Before safety cells, full-face helmets, fireproof suits or on-site medical facilities, Formula 1 racing was very much a white knuckle affair that required more bravado than technology to get round a track.
In fact, a simple element like a rollover bar wasn’t introduced until 1961. The basic flag waving system, which we see used today to caution drivers of an accident ahead – 1963. Drivers commonly used open face helmets throughout the ’60s and fireproof race suits became mandatory not before 1975. It wasn’t until 1978 that FIA, Formula 1′s governing body, required its drivers to possess a Super-License, which meant that before then anyone with deep enough pockets could buy his way into the glamorous F1 series.
Health and safety standards were afterthoughts in many professions during the 60s and Formula 1, the pinnacle of open-wheeled motor racing, was no exception. As you can imagine, F1 had a terrible record of attrition. Between 1952 and 1969, there were 29 deaths at the wheel of a racecar, 17 of which occurred during practices or testing. That meant that 1 in every 6 drivers would lose his life during that time span. Despite the statistics the show went on and F1 continued to be the most respected and prestigious driving championship in the world. Racers participated in events knowing, full well, the risks involved. In a way, the general attitude of the time was like that of a patriotic soldier called to duty: grit your teeth, and get on with it. In another, like mixed martial arts cage fighting before rules and regulations: a blood sport where participants wagered their lives for glory.
Not that I regard any driver from that period in vain. That ’60s generation produced racers willing enough to sacrifice their lives for the spectacle and prototype race cars that served as a test bed for modern F1 safety advances. Elevating Formula 1 from its crude beginnings, the likes of Jack Brabham, John Surtees, Dan Gurney and Jim Clark, Jackie Stewart, Colin Chapman and Bruce Mclaren were the sort of men whose great spirit for racing weighed down on those wingless cars, keeping them from going off track.
In lieu of the ‘Rush’ movie trailer, the F1 biopic about Niki Lauda’s 1976 race season, I dug around looking for some older F1 footage from the 1960s. I found this great video of the 1967 Canadian Grand Prix taking place at Mosport International Raceway (Canadian Tire Mosport Park today), just north-east of Toronto, Canada. With its vast elevation changes, sweeping corners and tight technical sections, Mosport was granted its first F1 race that year, six years after being built. In the video, we see just how dangerous the racing really was – even for the spectators – with no gravel traps or safety barriers or run off area for the drivers.
There are marshals waving flags just a few feet away from cars flying past them at 150 km/h. The pit lane was a joke. It would be easier to try to drive across a crowded subway platform during rush hour. And separating the pits from the main straight was a barrier barely three feet high. It all sounds harrowing. Then consider that many European tracks at the time were built on existing country roads or carved out of city streets. By contrast, Mosport was a top class, purpose-built race track.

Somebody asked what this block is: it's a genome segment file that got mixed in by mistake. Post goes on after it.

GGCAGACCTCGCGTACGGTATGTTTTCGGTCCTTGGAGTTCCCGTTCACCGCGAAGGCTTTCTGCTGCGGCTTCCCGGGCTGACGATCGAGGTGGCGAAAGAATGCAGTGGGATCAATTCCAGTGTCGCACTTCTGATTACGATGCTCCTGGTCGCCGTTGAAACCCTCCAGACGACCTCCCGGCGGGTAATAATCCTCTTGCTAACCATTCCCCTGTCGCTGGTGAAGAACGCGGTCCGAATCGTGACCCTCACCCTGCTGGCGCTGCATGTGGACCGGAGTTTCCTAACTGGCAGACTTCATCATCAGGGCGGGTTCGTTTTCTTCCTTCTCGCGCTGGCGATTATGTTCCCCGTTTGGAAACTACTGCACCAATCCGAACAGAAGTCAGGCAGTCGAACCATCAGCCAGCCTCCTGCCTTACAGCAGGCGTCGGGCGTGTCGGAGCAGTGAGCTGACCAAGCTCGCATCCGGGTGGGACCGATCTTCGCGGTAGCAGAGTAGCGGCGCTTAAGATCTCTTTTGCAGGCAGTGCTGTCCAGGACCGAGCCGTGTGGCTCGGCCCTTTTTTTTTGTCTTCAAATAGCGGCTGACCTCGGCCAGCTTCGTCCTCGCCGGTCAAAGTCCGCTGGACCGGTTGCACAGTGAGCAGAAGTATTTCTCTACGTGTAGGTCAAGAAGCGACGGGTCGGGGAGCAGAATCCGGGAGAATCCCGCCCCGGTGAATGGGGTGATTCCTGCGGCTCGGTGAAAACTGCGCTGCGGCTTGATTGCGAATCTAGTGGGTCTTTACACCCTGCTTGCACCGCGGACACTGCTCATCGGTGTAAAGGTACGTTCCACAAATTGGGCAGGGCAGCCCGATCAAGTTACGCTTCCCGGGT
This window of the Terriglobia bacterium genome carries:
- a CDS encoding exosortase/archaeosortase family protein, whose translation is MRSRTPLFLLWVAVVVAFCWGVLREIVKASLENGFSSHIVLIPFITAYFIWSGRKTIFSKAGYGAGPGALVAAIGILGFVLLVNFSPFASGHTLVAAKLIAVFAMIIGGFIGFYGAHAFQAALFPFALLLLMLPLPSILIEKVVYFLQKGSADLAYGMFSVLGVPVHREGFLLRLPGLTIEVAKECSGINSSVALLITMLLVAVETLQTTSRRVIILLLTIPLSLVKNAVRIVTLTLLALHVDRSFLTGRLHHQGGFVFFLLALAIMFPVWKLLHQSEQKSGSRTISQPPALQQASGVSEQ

If that wasn’t scary enough, it rained. The cars weighed about 1500 pounds a piece with engines producing 400 horsepower: veritable rockets on wheels. With no traction control systmes or anti-lock brakes or any downforce to speak of, the action on track was closer to ice skating than road racing as evidence by the four wheel slides through several corners. Miraculously, no one died.
The video is 20 mins long but the race itself lasted well over two and half hours! Back then, F1 was as much about endurance as it was anything else. Races routinely chalked up 70-100 laps, crossing the two hour threshold almost every weekend (about an hour longer than most of today’s races). Given that cars from the era were much slower than those of today, the Canadian GP at Mosport was still a 90 lap affair. At 3.96 kilometers per lap, that’s a 356 kilometer race distance. Considering the rain, the eventual race winner, Jack Brabham, put up a time of two hours and forty minutes, or an average speed of 134 km/h.
It’s a testament to our generation’s techno-prowess to see how
sanitized far F1 has come as safety measures and technology have improved over the years. Watching that footage now is almost comical, like watching the original ‘The Three Stooges’ movie and chuckling, wincing at the kind of antics they got away with back then. Unfortunately, tracks like Mosport or the Nurburgring(Nordschleife) can’t comply with modern Formula 1 safety regulations – even if the cars are much safer to drive. And that’s a bit disappointing as that seemingly last variable for excitement/risk/challenge has been factored out. I also get the impression that, back then, the drivers were more concerned with taming the track than racing one another. As if everyone was racing his own race, trying to stay competitive/not die. F1 has become so safe today it seems that we celebrate ballsy drivers who rudely talk back to their pit crew mid-race by starting Facebook fan pages and printing T-shirts in their honor. And if teammates break team orders and actually attempt to race each other, it’s kind of a big deal. I’ll cut the smoky, sarcasm burnout short there.